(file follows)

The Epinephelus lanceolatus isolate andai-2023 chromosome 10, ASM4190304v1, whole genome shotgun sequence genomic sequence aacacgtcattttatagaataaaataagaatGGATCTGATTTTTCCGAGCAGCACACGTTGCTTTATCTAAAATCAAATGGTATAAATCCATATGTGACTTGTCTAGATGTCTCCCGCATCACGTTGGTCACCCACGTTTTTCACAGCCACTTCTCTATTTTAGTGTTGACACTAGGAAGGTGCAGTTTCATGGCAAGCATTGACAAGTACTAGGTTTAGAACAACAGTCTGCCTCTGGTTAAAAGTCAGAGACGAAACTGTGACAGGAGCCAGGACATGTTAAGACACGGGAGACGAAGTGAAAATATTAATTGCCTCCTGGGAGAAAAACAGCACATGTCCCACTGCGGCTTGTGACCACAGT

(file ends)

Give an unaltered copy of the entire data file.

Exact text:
The Epinephelus lanceolatus isolate andai-2023 chromosome 10, ASM4190304v1, whole genome shotgun sequence genomic sequence aacacgtcattttatagaataaaataagaatGGATCTGATTTTTCCGAGCAGCACACGTTGCTTTATCTAAAATCAAATGGTATAAATCCATATGTGACTTGTCTAGATGTCTCCCGCATCACGTTGGTCACCCACGTTTTTCACAGCCACTTCTCTATTTTAGTGTTGACACTAGGAAGGTGCAGTTTCATGGCAAGCATTGACAAGTACTAGGTTTAGAACAACAGTCTGCCTCTGGTTAAAAGTCAGAGACGAAACTGTGACAGGAGCCAGGACATGTTAAGACACGGGAGACGAAGTGAAAATATTAATTGCCTCCTGGGAGAAAAACAGCACATGTCCCACTGCGGCTTGTGACCACAGT